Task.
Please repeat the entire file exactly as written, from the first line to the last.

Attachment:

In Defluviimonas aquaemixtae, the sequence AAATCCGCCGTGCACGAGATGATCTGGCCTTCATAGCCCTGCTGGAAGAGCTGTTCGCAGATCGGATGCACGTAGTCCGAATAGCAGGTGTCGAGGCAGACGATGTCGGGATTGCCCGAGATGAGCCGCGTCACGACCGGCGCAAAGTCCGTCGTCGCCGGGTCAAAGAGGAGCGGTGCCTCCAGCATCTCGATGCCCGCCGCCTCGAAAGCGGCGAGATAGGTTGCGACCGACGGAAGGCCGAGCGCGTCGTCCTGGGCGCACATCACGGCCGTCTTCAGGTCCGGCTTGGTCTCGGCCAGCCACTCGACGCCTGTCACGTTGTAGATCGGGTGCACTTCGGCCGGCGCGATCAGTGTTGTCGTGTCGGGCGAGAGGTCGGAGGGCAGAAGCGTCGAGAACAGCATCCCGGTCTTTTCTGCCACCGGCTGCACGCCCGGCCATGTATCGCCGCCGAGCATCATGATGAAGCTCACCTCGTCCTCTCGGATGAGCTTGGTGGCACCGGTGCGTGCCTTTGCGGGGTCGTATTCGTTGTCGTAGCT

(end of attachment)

In Defluviimonas aquaemixtae, the sequence AAATCCGCCGTGCACGAGATGATCTGGCCTTCATAGCCCTGCTGGAAGAGCTGTTCGCAGATCGGATGCACGTAGTCCGAATAGCAGGTGTCGAGGCAGACGATGTCGGGATTGCCCGAGATGAGCCGCGTCACGACCGGCGCAAAGTCCGTCGTCGCCGGGTCAAAGAGGAGCGGTGCCTCCAGCATCTCGATGCCCGCCGCCTCGAAAGCGGCGAGATAGGTTGCGACCGACGGAAGGCCGAGCGCGTCGTCCTGGGCGCACATCACGGCCGTCTTCAGGTCCGGCTTGGTCTCGGCCAGCCACTCGACGCCTGTCACGTTGTAGATCGGGTGCACTTCGGCCGGCGCGATCAGTGTTGTCGTGTCGGGCGAGAGGTCGGAGGGCAGAAGCGTCGAGAACAGCATCCCGGTCTTTTCTGCCACCGGCTGCACGCCCGGCCATGTATCGCCGCCGAGCATCATGATGAAGCTCACCTCGTCCTCTCGGATGAGCTTGGTGGCACCGGTGCGTGCCTTTGCGGGGTCGTATTCGTTGTCGTAGCT